Weekly Wire
Memphis Flyer Turning Points

By Susan Ellis

MAY 11, 1998:  Director Spike Lee’s handiest device is the montage. It’s not very subtle – Lee never is – but it does work to make a particular point. Take, for instance, the one in Do The Right Thing, in which people of different races are shown spewing slurs to demonstrate the pervasiveness of bigotry. Then there’s the one in Crooklyn where two angel-dusted friends float through their neighborhood embodying the sort of drippy, unhinged feel of the early Seventies.

In his latest film, the basketball drama He Got Game, Lee chooses a neighborhood pick-up game for this effect. The scene is set to a Western theme, as the players slam and taunt. This is the game at its most basic, its purest, and the players are today’s urban cowboys, the heroes.

Yet, outside the boundaries, there is a spoiling influence – the pressure on these kids to make good, for their families and their friends. Hoop Dreams, the excellent 1994 documentary following two inner-city Chicago kids as they commit their lives to a shot at the NBA, serves as proof of the back-breaking nature the game can take. After the film came out, Lee said he was going to make his own version of these boys’ story. And while years have passed and Lee has released a number of movies in between, this is pretty much it.

In Hoop Dreams, one of the boys had a father who was, to the growing resentment of his son, in and out of his life and on and off drugs. In He Got Game, this man comes in the form of Jake (Denzel Washington). Jake has been released from jail for one week in order to convince his basketball whiz son, Jesus (played by Milwaukee Buck Ray Allen) to play for the governor’s alma mater, with the promise that if he succeeds in his mission he’ll be released from jail early. Jake is not the only one looking for salvation from his aptly named son; Jesus is surrounded by people with a vested interest in the decisions he makes.

Jake (Denzel Washington) pleads for mercy from Jesus (Ray Allen).

Lee’s love of the game is apparent. And while he pooh-poohs some of its excesses, he’s not above reveling in some others. He leads Jesus through a variety of temptations, one being a comic turn on a recruiting trip where Jesus is feted by two naked, busty white women. He also crams a number of cameos from an all-star lineup of college coaches and pros such as Michael Jordan and Shaquille O’Neal. Lee’s ace-in-the-hole, though, is Washington’s humble performance. Despite all Lee’s name-dropping, Washington’s the real professional of He Got Game.

A comedy about a kid descending into madness doesn’t sound very amusing, but director Neil Jordan has a way of sneaking it in on you in The Butcher Boy.

Eomonn Owens and Stephen Rea in The Butcher Boy.

The kid is one Francie Brady (Eamonn Owens), a 12-year-old Irish lad of the early Sixties with a mop of red hair and the disposition of a tornado. Francie has come up with a coping mechanism to deal with his horrific surroundings – his dad’s a drunk, his mother’s suicidal – by making more trouble than what he sees at home. He’s set up a world where the enemy is an uptight neighbor woman, Mrs. Nugent (Fiona Shaw) and his only ally is his friend Joe (Alan Boyle). Francie has set out to destroy Mrs. Nugent by harassing her son and then by entering her home, smashing her cakes, defacing her property with lipstick, and finally defecating on the floor. His actions get him sent away to a Catholic boys’ home, where he rules. But when Francie gets a letter from Joe saying that he’s been fraternizing with Mrs. Nugent’s son, Francie’s psyche develops a crack and the Virgin Mary (played by Sinead O’Connor) begins to speak to him.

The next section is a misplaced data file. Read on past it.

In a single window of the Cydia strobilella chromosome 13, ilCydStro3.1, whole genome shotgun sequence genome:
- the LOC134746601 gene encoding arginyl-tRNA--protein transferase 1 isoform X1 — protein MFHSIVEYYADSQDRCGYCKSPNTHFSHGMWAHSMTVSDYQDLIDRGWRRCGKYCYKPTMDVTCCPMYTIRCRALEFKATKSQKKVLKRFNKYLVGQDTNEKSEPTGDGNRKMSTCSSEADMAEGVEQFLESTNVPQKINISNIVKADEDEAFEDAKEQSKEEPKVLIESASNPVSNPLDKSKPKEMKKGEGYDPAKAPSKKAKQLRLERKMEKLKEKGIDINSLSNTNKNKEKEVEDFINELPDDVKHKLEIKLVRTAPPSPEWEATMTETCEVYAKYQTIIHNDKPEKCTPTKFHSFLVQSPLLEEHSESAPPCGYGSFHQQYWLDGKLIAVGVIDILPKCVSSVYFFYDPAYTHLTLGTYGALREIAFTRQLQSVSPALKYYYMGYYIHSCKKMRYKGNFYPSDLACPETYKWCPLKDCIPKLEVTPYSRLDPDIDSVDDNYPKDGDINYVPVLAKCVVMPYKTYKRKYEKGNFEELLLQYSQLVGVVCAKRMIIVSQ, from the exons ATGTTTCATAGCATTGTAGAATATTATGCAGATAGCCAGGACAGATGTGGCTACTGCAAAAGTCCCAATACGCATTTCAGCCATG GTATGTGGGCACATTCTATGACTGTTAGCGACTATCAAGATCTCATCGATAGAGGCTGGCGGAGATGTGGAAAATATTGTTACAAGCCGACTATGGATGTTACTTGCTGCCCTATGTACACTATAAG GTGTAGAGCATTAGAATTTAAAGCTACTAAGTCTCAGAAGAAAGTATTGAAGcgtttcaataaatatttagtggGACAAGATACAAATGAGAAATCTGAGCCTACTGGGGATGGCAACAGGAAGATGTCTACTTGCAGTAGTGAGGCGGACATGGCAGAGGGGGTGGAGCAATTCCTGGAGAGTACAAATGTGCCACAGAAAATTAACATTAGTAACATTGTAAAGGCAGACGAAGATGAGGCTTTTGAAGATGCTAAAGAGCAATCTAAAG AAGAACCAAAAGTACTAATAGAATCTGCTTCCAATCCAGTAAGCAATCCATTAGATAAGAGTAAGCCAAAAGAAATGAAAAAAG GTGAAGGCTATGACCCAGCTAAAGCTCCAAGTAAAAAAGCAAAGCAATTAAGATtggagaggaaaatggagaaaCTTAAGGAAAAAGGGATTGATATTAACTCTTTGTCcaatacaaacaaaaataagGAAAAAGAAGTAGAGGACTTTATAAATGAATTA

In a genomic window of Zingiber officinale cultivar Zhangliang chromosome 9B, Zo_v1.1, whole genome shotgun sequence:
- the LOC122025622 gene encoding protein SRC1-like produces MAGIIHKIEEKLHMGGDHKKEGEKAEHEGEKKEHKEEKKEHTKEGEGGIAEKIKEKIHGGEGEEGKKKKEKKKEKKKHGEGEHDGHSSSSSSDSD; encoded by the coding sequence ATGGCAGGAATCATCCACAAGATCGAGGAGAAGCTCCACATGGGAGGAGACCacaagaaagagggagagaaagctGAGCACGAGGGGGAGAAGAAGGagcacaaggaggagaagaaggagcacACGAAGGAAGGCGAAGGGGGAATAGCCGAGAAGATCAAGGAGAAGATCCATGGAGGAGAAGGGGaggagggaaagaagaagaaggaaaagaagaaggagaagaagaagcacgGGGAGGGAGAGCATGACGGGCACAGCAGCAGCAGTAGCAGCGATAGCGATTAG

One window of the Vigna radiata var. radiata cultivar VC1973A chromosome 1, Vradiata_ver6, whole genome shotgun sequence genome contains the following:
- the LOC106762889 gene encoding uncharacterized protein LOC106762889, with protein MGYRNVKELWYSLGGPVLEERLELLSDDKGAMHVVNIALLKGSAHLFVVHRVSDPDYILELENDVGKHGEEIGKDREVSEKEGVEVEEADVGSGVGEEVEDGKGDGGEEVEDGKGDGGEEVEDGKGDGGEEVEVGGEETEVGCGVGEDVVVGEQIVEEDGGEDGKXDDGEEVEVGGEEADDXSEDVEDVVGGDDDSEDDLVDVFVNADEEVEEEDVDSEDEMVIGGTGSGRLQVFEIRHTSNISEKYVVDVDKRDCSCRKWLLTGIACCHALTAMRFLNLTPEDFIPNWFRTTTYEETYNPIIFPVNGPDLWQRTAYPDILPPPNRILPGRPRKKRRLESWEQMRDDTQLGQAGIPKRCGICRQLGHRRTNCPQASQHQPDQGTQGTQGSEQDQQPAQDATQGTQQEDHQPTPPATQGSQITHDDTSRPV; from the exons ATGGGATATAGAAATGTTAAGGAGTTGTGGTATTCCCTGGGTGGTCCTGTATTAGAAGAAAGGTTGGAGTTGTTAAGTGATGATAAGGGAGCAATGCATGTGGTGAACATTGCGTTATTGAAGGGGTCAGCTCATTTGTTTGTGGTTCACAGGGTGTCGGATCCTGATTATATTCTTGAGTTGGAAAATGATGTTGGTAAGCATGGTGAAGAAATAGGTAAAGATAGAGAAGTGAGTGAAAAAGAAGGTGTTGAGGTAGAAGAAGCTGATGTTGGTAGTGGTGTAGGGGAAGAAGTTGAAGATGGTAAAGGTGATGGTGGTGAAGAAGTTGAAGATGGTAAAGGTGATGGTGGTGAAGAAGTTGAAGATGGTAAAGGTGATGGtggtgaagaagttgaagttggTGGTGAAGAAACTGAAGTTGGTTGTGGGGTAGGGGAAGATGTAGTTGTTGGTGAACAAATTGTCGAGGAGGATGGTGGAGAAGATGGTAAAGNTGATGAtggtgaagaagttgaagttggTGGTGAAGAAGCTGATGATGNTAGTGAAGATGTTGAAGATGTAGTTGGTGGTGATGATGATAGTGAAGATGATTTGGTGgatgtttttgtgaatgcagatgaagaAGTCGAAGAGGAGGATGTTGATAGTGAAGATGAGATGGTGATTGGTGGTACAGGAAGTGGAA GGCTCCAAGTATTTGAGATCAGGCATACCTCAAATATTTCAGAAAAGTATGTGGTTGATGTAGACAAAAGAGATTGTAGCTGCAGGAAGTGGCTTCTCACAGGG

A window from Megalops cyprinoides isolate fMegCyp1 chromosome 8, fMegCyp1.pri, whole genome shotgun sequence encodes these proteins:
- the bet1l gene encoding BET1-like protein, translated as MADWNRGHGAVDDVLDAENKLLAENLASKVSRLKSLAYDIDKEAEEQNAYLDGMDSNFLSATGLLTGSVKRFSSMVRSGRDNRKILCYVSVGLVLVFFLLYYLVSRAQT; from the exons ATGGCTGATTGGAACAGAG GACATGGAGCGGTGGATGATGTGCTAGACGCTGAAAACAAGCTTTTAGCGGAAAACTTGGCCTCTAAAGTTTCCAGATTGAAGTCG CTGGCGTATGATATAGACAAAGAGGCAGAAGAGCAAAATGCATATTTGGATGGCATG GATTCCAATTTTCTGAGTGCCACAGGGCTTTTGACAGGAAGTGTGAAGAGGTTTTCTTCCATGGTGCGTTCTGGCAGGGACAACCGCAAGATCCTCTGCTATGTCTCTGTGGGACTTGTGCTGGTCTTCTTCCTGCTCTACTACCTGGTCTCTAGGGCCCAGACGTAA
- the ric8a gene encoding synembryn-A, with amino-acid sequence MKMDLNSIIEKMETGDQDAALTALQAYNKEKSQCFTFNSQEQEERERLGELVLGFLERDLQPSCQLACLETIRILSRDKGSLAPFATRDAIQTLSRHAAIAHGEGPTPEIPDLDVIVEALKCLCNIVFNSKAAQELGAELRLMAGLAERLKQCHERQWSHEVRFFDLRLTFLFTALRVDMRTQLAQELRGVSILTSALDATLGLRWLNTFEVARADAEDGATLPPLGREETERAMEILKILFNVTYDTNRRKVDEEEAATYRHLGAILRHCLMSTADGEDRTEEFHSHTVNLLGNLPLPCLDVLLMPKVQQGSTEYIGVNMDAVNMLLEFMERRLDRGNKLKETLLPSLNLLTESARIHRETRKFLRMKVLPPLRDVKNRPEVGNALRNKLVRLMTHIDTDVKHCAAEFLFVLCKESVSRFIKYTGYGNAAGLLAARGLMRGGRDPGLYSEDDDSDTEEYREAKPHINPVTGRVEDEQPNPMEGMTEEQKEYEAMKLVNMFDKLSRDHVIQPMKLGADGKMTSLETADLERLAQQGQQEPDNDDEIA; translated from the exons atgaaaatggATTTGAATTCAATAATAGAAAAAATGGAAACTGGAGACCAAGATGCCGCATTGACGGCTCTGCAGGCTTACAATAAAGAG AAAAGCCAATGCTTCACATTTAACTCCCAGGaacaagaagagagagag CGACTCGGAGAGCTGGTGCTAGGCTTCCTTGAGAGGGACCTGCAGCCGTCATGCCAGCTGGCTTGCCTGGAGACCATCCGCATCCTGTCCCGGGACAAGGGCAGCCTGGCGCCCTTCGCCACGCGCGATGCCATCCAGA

Owens gives a terrific, energetic performance as the manic Francie. He twirls and screams and pounces on men twice his size. He cannot be contained. His actions bespeak a truly lost soul. But his rapid-fire antics leave no time for much sympathy so that, consequently, the brutal climax comes as something of a shock and makes The Butcher Boy the most heartbreaking comedy around.

From the start of The Spanish Prisoner, David Mamet’s Joe Ross (Campbell Scott) is pegged as a patsy. Joe is a businessman, the creator of something called The Process, a formula that will allow his company to dominate the world market. The Process has led him to a retreat on a Caribbean island, where the company’s secretary Susan (Rebecca Pidgeon) peppers him with labels such as “boy scout” and “gent.” On the plane ride home, she tells him, “You never know who anybody is.”

Joe, in not-so-short-order, realizes that he should have taken that as a warning. While on the island, Joe bumps into Jimmy Dell (Steve Martin), who invites him to dinner once back in New York and flatters him with a chance to meet his wealthy sister. Joe has fallen for a con called the Spanish Prisoner, in which the mark is promised money and the hand of a beautiful woman for helping them both out of a foreign country.

This Spanish Prisoner is not as straightforward as the con game. Mamet, who also directs, has offered a crooked path that turns and twists at every opportunity. His presentation is cleverly coy. Locked doors, closed curtains, and a well-placed thumb shield illumination. As Mamet doles out a clue here, a hint there, it’s sometimes difficult to keep score. But by that point, he’s already got you by the collar.

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